This was the last day of the Internet Governance Forum 2016.

In the session on Networks & solutions to achieve SDGs agenda – Internet at play, the discussion focused on the impact of innovation on achieving the SDGs at a national level. One speaker shared experience of using the Internet to help take care of tigers in Asia – it’s not just grumpy cats that are receiving more attention thanks to the web!

The main obstacle to realising the potential of the Internet to reach the SDGs is the lack of ICT access, capabilities and skills. "In India," said Anja Kovacs, "you are considered literate if you can sign your name – that's not a very high standard."

In the same session, IFLA Deputy Secretary General Stuart Hamilton talked about the negotiations at the United Nations during the development of the 2030 Agenda. He underlined that the focus isn't on libraries, but rather on the access to information provided through libraries not only for citizens, but also for journalists, researchers, and other sectors.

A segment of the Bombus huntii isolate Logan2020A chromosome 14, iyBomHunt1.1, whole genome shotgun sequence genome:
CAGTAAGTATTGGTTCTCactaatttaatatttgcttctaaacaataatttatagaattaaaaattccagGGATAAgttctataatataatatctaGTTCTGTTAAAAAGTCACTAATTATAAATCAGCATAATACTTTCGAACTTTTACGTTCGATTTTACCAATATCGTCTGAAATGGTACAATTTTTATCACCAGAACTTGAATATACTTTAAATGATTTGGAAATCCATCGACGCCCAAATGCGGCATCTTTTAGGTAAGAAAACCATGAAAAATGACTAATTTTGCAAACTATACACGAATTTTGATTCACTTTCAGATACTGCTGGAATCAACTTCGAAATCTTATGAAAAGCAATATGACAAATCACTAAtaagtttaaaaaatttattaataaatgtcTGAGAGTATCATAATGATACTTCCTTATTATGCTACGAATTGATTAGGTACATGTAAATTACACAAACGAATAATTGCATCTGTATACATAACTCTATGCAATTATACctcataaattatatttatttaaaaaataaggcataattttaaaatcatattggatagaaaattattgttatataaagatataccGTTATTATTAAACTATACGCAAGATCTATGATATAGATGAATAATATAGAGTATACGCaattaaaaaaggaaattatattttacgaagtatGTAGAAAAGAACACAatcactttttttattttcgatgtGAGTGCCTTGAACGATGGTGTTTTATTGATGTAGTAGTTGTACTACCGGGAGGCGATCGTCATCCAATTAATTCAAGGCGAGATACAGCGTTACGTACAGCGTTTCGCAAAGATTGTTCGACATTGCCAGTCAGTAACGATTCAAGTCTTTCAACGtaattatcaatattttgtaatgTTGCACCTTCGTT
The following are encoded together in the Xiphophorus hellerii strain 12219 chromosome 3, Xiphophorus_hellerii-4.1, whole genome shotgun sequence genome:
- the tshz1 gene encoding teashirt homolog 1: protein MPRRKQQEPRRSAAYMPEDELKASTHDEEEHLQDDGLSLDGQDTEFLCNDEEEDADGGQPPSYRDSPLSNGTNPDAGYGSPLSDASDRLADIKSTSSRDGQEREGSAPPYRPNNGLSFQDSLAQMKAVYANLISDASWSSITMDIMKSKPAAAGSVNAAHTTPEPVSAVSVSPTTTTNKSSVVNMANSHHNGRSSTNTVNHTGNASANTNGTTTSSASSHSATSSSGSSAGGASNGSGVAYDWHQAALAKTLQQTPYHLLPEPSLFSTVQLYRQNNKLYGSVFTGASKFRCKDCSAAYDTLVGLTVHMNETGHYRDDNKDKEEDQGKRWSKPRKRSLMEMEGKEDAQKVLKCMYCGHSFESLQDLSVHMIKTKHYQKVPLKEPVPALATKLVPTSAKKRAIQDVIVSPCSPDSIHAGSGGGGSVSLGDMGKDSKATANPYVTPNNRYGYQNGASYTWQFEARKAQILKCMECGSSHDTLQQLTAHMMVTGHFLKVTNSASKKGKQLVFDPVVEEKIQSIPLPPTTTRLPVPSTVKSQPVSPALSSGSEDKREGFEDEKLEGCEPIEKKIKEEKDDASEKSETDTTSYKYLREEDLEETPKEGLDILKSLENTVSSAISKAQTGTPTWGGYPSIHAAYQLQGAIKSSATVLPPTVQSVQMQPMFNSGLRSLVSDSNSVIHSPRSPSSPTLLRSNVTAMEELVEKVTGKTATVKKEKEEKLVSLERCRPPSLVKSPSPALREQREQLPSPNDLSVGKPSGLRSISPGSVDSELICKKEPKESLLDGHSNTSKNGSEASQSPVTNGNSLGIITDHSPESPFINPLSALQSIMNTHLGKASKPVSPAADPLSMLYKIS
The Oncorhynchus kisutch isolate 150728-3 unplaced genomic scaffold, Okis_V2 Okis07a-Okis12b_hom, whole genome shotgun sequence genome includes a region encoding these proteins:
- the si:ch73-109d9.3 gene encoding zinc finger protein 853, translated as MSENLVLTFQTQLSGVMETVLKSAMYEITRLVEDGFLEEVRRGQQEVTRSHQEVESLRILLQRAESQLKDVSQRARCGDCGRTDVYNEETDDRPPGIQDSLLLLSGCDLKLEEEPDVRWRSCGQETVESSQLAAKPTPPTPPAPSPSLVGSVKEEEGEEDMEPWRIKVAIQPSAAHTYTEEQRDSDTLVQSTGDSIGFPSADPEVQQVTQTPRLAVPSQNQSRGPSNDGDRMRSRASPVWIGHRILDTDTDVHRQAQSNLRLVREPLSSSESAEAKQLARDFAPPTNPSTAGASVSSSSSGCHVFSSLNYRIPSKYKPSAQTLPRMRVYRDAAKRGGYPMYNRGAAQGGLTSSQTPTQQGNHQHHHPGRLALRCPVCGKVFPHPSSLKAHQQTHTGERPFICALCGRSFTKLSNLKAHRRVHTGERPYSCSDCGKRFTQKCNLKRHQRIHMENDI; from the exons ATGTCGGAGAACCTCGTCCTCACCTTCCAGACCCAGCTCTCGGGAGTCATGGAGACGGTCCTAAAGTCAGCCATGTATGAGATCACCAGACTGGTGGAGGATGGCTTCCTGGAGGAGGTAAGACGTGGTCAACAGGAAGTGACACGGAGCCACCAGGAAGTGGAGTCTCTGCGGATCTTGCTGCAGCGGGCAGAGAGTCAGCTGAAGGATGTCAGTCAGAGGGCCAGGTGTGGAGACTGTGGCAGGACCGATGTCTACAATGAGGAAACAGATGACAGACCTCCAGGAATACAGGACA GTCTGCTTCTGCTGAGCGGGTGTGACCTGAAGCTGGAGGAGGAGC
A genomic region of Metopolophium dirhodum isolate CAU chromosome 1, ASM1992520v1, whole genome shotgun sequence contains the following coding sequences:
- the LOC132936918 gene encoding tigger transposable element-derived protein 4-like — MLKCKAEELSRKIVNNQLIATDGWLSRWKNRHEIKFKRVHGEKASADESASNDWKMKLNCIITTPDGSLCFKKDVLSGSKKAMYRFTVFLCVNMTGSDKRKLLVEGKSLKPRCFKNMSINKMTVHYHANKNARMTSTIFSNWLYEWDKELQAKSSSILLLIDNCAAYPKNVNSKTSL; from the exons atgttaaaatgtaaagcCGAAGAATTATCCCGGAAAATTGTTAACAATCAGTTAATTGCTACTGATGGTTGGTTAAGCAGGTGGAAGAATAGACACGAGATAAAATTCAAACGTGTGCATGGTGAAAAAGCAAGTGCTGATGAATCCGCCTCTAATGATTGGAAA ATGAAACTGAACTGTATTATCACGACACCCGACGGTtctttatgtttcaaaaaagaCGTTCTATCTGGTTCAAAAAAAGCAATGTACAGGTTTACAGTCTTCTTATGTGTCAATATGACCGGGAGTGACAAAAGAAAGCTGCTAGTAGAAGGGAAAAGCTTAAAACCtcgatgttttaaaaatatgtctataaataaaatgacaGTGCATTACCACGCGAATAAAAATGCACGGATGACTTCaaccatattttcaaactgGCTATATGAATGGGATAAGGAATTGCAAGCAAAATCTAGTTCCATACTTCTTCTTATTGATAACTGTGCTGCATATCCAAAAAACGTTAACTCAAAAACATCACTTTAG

The session on Public Wi-Fi/Open Access Models in Developing Countries saw an interesting discussion about the public and private cooperative models to provide public access. The actors explained the challenges they face when extending their business models into rural areas in order to make access to communication affordable for all.

In the same session, libraries’ value was highlighted by Moctar Yedaly, Head of the Department of Information Society at the African Union Commission. He noted many reasons that universal access strategy policies failed in many countries: devices are expensive, infrastructure is lacking, or there are inadequate information policies. He therefore mentioned that more investment in public places like libraries was needed, and explained why by telling the story of a successful project with libraries in Kenya.